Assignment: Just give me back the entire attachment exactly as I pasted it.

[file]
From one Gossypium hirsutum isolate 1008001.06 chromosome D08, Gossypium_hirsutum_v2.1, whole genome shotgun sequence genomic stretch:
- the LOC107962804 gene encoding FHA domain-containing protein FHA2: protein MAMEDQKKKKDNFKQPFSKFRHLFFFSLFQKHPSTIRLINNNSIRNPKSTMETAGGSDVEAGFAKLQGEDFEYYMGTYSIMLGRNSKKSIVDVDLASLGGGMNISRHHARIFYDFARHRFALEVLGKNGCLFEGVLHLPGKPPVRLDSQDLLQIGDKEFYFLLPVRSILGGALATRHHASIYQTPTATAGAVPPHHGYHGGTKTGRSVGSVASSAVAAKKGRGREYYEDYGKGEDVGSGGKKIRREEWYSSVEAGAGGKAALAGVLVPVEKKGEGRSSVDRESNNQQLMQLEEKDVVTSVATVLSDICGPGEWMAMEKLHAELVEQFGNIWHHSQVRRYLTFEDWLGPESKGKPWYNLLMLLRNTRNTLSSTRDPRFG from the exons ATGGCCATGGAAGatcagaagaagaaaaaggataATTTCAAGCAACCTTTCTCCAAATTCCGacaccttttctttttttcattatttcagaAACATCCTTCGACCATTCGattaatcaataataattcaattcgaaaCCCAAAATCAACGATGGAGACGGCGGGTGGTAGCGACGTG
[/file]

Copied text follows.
From one Gossypium hirsutum isolate 1008001.06 chromosome D08, Gossypium_hirsutum_v2.1, whole genome shotgun sequence genomic stretch:
- the LOC107962804 gene encoding FHA domain-containing protein FHA2: protein MAMEDQKKKKDNFKQPFSKFRHLFFFSLFQKHPSTIRLINNNSIRNPKSTMETAGGSDVEAGFAKLQGEDFEYYMGTYSIMLGRNSKKSIVDVDLASLGGGMNISRHHARIFYDFARHRFALEVLGKNGCLFEGVLHLPGKPPVRLDSQDLLQIGDKEFYFLLPVRSILGGALATRHHASIYQTPTATAGAVPPHHGYHGGTKTGRSVGSVASSAVAAKKGRGREYYEDYGKGEDVGSGGKKIRREEWYSSVEAGAGGKAALAGVLVPVEKKGEGRSSVDRESNNQQLMQLEEKDVVTSVATVLSDICGPGEWMAMEKLHAELVEQFGNIWHHSQVRRYLTFEDWLGPESKGKPWYNLLMLLRNTRNTLSSTRDPRFG from the exons ATGGCCATGGAAGatcagaagaagaaaaaggataATTTCAAGCAACCTTTCTCCAAATTCCGacaccttttctttttttcattatttcagaAACATCCTTCGACCATTCGattaatcaataataattcaattcgaaaCCCAAAATCAACGATGGAGACGGCGGGTGGTAGCGACGTG